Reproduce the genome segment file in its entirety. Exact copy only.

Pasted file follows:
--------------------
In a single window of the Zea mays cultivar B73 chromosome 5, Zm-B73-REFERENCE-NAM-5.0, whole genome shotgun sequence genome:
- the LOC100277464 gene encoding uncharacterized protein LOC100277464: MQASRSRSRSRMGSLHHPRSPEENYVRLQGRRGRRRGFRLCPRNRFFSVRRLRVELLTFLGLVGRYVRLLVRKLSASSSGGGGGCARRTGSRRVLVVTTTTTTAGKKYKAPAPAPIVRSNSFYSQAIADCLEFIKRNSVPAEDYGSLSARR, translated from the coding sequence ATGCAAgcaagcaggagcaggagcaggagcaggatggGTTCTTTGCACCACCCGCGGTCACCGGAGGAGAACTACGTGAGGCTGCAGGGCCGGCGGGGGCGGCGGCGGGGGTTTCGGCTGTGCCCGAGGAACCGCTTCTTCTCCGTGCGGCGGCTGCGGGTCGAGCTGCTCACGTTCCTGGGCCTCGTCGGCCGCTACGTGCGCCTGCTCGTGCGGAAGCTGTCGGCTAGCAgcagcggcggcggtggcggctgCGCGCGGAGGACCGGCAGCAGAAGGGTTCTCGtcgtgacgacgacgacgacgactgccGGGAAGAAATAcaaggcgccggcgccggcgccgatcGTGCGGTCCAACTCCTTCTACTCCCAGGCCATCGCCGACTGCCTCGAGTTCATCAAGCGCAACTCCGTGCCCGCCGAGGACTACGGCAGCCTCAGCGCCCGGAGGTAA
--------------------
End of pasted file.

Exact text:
In a single window of the Zea mays cultivar B73 chromosome 5, Zm-B73-REFERENCE-NAM-5.0, whole genome shotgun sequence genome:
- the LOC100277464 gene encoding uncharacterized protein LOC100277464: MQASRSRSRSRMGSLHHPRSPEENYVRLQGRRGRRRGFRLCPRNRFFSVRRLRVELLTFLGLVGRYVRLLVRKLSASSSGGGGGCARRTGSRRVLVVTTTTTTAGKKYKAPAPAPIVRSNSFYSQAIADCLEFIKRNSVPAEDYGSLSARR, translated from the coding sequence ATGCAAgcaagcaggagcaggagcaggagcaggatggGTTCTTTGCACCACCCGCGGTCACCGGAGGAGAACTACGTGAGGCTGCAGGGCCGGCGGGGGCGGCGGCGGGGGTTTCGGCTGTGCCCGAGGAACCGCTTCTTCTCCGTGCGGCGGCTGCGGGTCGAGCTGCTCACGTTCCTGGGCCTCGTCGGCCGCTACGTGCGCCTGCTCGTGCGGAAGCTGTCGGCTAGCAgcagcggcggcggtggcggctgCGCGCGGAGGACCGGCAGCAGAAGGGTTCTCGtcgtgacgacgacgacgacgactgccGGGAAGAAATAcaaggcgccggcgccggcgccgatcGTGCGGTCCAACTCCTTCTACTCCCAGGCCATCGCCGACTGCCTCGAGTTCATCAAGCGCAACTCCGTGCCCGCCGAGGACTACGGCAGCCTCAGCGCCCGGAGGTAA